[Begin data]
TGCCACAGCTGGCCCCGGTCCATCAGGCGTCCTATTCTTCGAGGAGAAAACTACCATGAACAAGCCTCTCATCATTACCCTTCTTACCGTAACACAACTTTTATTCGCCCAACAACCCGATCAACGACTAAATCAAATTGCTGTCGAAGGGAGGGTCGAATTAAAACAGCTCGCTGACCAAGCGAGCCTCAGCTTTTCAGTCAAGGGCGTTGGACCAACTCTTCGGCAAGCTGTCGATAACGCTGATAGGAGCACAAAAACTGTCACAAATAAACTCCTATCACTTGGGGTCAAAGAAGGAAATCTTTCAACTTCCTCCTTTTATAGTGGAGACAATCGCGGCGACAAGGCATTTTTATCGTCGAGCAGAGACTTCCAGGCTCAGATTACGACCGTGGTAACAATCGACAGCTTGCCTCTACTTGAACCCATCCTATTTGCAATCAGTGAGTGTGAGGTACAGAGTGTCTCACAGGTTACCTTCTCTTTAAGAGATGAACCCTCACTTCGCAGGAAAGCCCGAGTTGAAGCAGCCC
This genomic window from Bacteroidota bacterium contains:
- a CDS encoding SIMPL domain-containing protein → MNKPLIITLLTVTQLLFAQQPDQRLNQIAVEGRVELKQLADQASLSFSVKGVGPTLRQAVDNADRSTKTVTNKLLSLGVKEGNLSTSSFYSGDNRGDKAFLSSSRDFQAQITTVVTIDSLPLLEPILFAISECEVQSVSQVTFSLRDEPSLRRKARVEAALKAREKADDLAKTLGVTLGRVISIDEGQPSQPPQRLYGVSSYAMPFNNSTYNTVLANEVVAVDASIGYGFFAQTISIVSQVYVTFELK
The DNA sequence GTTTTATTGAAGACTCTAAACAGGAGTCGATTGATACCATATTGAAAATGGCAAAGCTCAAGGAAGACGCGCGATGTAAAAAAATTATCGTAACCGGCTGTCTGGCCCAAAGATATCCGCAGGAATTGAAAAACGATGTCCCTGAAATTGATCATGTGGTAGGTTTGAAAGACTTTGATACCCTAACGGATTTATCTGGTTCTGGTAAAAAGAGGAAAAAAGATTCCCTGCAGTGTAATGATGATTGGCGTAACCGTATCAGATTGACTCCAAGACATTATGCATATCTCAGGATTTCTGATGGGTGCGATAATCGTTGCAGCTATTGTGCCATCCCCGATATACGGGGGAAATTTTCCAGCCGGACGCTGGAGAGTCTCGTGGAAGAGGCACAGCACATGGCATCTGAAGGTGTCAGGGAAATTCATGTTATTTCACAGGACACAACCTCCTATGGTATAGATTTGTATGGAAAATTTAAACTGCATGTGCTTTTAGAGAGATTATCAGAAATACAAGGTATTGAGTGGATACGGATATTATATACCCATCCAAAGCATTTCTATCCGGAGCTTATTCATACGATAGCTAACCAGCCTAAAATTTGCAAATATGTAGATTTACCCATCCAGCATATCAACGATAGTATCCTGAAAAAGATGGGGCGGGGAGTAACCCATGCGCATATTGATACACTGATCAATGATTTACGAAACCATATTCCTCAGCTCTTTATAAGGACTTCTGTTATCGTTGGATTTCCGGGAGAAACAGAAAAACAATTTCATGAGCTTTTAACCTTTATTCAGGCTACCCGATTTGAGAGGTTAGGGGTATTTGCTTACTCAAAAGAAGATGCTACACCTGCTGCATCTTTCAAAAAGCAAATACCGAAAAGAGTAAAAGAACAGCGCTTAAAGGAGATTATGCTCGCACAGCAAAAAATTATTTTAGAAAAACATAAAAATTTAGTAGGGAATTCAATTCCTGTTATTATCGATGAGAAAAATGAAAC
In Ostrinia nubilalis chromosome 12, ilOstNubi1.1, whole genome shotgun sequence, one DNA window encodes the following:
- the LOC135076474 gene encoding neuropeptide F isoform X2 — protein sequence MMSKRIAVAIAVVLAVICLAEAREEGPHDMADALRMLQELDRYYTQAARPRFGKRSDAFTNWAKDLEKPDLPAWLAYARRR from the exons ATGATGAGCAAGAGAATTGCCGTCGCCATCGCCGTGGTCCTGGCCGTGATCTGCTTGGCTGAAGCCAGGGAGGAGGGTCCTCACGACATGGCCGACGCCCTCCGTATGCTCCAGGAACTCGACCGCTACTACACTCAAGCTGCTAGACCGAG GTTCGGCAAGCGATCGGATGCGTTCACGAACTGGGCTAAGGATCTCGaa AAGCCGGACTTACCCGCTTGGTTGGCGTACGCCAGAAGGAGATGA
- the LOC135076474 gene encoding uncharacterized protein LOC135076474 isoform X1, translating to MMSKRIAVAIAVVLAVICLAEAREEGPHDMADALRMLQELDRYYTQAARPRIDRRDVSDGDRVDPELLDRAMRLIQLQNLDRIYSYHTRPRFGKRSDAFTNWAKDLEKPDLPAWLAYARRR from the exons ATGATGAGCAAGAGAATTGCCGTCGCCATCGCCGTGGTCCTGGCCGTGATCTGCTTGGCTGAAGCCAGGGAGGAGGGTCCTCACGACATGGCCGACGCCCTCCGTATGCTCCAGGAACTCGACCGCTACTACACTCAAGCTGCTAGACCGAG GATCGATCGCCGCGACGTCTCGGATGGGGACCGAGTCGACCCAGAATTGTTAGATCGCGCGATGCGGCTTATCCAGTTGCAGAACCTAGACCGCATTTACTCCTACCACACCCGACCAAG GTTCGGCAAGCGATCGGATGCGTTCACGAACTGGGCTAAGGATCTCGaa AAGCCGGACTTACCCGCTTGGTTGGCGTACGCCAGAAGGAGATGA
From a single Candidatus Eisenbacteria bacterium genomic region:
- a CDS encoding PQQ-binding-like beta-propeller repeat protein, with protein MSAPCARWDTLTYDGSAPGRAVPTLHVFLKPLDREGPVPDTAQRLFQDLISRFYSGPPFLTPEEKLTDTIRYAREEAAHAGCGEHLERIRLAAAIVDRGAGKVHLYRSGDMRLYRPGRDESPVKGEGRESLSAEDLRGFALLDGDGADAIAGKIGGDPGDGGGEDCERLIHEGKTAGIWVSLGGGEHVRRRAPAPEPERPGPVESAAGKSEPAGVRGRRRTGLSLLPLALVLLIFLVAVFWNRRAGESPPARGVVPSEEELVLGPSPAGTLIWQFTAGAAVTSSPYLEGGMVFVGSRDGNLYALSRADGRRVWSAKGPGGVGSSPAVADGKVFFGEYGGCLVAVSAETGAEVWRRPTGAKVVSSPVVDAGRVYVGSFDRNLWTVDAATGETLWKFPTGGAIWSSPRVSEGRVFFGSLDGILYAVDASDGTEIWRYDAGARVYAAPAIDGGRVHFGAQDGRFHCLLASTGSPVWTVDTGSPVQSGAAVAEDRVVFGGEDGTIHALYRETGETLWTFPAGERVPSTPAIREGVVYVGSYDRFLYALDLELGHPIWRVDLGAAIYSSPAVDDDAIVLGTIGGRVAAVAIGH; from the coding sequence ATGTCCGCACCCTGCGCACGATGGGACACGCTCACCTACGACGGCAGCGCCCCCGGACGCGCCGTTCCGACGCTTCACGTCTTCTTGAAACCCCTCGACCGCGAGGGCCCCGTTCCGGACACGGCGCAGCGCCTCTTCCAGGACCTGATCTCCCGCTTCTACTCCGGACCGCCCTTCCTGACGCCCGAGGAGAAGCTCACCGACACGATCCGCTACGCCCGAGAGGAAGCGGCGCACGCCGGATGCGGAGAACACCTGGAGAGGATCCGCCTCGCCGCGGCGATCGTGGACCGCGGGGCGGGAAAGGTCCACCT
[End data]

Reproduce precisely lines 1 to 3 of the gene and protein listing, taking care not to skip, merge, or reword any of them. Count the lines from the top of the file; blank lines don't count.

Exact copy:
TGCCACAGCTGGCCCCGGTCCATCAGGCGTCCTATTCTTCGAGGAGAAAACTACCATGAACAAGCCTCTCATCATTACCCTTCTTACCGTAACACAACTTTTATTCGCCCAACAACCCGATCAACGACTAAATCAAATTGCTGTCGAAGGGAGGGTCGAATTAAAACAGCTCGCTGACCAAGCGAGCCTCAGCTTTTCAGTCAAGGGCGTTGGACCAACTCTTCGGCAAGCTGTCGATAACGCTGATAGGAGCACAAAAACTGTCACAAATAAACTCCTATCACTTGGGGTCAAAGAAGGAAATCTTTCAACTTCCTCCTTTTATAGTGGAGACAATCGCGGCGACAAGGCATTTTTATCGTCGAGCAGAGACTTCCAGGCTCAGATTACGACCGTGGTAACAATCGACAGCTTGCCTCTACTTGAACCCATCCTATTTGCAATCAGTGAGTGTGAGGTACAGAGTGTCTCACAGGTTACCTTCTCTTTAAGAGATGAACCCTCACTTCGCAGGAAAGCCCGAGTTGAAGCAGCCC
This genomic window from Bacteroidota bacterium contains:
- a CDS encoding SIMPL domain-containing protein → MNKPLIITLLTVTQLLFAQQPDQRLNQIAVEGRVELKQLADQASLSFSVKGVGPTLRQAVDNADRSTKTVTNKLLSLGVKEGNLSTSSFYSGDNRGDKAFLSSSRDFQAQITTVVTIDSLPLLEPILFAISECEVQSVSQVTFSLRDEPSLRRKARVEAALKAREKADDLAKTLGVTLGRVISIDEGQPSQPPQRLYGVSSYAMPFNNSTYNTVLANEVVAVDASIGYGFFAQTISIVSQVYVTFELK